6. 6. Fact #6: There is still an above-average supply of homes for Philadelphia homebuyers to choose from6. Philadelphia Houses Listed For Sale: Inventory v. Sales Rate 14,000 30.0% # Houses Listed For Sale % Sold 12,000 25.0% # Homes Listed quot;For Salequot; %Sold = (#Sales/#Listings) 10,000 20.0% 8,000 15.0% 6,000 10.0% 4,000 5.0% 2,000 0 0.0% This chart shows the number of homes in Philadelphia listed “For Sale” in every month since • 2001, as represented by the red bars. The blue line represents the percent of homes listed for sale that actually sold in each month. Since 2005, inventories of listed homes have doubled from their historical average. As the • supply of homes has risen faster than the number of buyers, the rate at which homes have sold has plummeted from their pre-bubble peak. Although there remain more homes for sale than buyers, the supply of listed homes has begun • to fall in recent months. This suggests that, while there still remains an above-average supply of homes for buyers to • choose from, this has begun to change in favor of sellers. 6 Source: TrendMLS, courtesy of www.developphilly.com 6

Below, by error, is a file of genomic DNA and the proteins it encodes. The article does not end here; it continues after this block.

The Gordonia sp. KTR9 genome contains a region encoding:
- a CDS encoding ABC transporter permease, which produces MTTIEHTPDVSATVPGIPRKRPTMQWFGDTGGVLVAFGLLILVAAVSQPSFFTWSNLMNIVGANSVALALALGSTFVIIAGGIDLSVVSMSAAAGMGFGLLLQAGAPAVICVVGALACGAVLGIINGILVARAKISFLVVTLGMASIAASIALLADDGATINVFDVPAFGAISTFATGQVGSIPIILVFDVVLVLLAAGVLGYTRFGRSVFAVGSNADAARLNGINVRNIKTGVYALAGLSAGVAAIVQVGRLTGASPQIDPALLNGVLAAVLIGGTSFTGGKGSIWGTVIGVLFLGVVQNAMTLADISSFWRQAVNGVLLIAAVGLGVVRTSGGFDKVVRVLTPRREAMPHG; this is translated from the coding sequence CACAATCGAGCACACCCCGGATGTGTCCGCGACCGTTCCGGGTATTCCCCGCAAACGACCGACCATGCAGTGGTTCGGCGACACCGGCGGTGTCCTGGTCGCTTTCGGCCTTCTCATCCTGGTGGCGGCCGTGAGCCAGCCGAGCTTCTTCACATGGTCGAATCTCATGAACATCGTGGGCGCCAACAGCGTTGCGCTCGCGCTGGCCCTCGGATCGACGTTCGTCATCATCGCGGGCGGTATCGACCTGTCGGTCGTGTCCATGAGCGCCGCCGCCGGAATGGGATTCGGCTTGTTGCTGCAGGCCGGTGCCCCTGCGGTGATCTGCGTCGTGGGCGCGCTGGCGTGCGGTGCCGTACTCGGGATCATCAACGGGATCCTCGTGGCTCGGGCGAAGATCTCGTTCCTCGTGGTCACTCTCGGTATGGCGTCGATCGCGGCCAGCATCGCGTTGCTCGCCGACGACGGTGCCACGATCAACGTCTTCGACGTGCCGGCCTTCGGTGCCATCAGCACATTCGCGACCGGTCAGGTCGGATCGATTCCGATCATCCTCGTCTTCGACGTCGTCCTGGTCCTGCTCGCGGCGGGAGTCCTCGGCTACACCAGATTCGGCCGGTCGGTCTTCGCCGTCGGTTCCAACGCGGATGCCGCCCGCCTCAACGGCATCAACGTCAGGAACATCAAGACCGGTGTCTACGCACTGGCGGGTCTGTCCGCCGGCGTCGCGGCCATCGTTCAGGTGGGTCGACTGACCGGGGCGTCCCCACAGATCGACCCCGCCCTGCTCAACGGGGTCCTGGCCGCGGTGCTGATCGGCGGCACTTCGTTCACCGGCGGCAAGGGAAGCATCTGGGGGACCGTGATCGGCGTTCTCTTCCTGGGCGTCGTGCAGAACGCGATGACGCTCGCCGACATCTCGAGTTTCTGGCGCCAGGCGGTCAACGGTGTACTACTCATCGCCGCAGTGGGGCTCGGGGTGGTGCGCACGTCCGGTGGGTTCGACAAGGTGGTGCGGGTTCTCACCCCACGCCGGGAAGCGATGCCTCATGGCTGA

7. 7. Summary: House price declines have been very modest in Philadelphia compared to other U.S. cities. • Most other U.S. cities have experienced house price declines of a significantly larger magnitude • than Philadelphia has. Independent analysis suggests that the typical Philadelphia house is fairly valued, with no • expectation of large future declines. Philadelphia’s foreclosure rate remains well below that of other large U.S. cities. • The modest decline in Philadelphia house prices that has occurred has actually made more • homes more affordable to more households. While the above-average number of homes listed for sale still gives buyers plenty to choose • from, this has begun to recently change direction. Taken collectively, the facts suggest that Philadelphia’s housing market is much more stable than many other U.S. cities. There is little evidence to suggest that Philadelphia has or will experience the dramatic price declines that many other markets have. While the current supply of homes does exceed the current number of willing and able buyers, supply is currently declining. This suggests that probability of dramatic future price declines is relatively small, while the probability of fewer homes to choose from is growing. Combined with the fact that mortgage rates are at historic lows, there is little evidence to indicate that there are any significant advantages to waiting to buy a home in Philadelphia in the current market. 7